As my teenagers age, we both engage in a sort of mutual disillusionment.

As they become more conscious and educated, their illusion of me as the strongest, smartest, greatest parent in the world* has given way to the reality of the real me, with both strengths and weaknesses, with both integrity and inconsistencies. 

As they both become older and literally full-grown, my illusion of their limitless possibilities has given way to the reality of life, with SAT scores less than 1600, and a batting average less than 1.000.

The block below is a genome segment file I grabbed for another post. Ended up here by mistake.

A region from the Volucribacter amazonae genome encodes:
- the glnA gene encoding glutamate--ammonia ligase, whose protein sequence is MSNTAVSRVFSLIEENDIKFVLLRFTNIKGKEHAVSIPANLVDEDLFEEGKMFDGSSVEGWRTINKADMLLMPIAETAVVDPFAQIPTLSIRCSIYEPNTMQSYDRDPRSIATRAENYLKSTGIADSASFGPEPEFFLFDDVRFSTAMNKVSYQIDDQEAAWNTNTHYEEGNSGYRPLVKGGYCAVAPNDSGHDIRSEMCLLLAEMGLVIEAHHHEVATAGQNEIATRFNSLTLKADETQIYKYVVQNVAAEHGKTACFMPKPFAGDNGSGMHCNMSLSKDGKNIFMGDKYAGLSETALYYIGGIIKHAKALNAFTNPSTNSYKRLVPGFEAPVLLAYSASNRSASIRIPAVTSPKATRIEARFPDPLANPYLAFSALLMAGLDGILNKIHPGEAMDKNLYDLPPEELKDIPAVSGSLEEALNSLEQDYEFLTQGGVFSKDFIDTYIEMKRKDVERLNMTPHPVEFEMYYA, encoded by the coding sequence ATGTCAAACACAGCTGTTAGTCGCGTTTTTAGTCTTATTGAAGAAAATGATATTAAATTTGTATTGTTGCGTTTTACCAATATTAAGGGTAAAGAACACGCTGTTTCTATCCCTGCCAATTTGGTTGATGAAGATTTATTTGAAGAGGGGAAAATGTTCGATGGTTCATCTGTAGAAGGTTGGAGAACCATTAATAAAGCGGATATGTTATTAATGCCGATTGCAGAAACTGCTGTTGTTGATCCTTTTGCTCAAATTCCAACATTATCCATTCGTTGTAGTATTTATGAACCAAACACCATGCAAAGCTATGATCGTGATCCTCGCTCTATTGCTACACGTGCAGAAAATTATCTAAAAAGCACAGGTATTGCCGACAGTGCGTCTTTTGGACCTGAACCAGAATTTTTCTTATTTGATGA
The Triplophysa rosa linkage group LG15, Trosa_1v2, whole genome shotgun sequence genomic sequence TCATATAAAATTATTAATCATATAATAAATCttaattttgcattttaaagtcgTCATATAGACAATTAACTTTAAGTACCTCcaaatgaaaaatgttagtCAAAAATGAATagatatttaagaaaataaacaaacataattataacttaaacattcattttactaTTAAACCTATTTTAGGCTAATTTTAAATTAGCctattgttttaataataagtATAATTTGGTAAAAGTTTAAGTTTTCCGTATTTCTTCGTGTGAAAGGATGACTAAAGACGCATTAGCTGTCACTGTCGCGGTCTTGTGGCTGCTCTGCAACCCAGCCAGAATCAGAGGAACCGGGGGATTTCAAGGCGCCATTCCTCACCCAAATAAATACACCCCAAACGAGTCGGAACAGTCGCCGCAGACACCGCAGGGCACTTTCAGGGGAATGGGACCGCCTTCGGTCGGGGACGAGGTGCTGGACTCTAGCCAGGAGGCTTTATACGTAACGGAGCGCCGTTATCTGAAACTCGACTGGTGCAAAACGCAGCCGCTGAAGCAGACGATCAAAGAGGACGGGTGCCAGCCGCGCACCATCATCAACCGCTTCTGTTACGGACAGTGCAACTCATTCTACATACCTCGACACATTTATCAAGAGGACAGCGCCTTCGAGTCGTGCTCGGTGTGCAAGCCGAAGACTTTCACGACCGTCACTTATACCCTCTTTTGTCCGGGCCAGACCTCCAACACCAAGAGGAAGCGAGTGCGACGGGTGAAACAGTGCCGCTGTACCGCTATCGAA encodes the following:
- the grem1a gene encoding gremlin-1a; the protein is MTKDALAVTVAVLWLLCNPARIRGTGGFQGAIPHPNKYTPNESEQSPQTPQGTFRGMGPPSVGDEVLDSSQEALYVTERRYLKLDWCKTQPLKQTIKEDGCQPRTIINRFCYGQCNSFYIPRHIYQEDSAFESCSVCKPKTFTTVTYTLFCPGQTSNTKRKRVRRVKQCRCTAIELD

What this mutual disillusionment has made me most aware of is my propensity to put my expectations on both of them, hoping that they will each begin to adopt those high expectations as their own personal goals. To put it mildly, this has not worked. 

What has worked has been setting my own goals for myself, and pursuing those instead. Their goals are up to them.

*I am, of course, kidding. They never thought of me as the strongest & smartest, not with their mother around.

We inevitably doom our children to failure and frustration when we try to set their goals for them.” (Dr. Jess Lair)

Peace begins with a pause,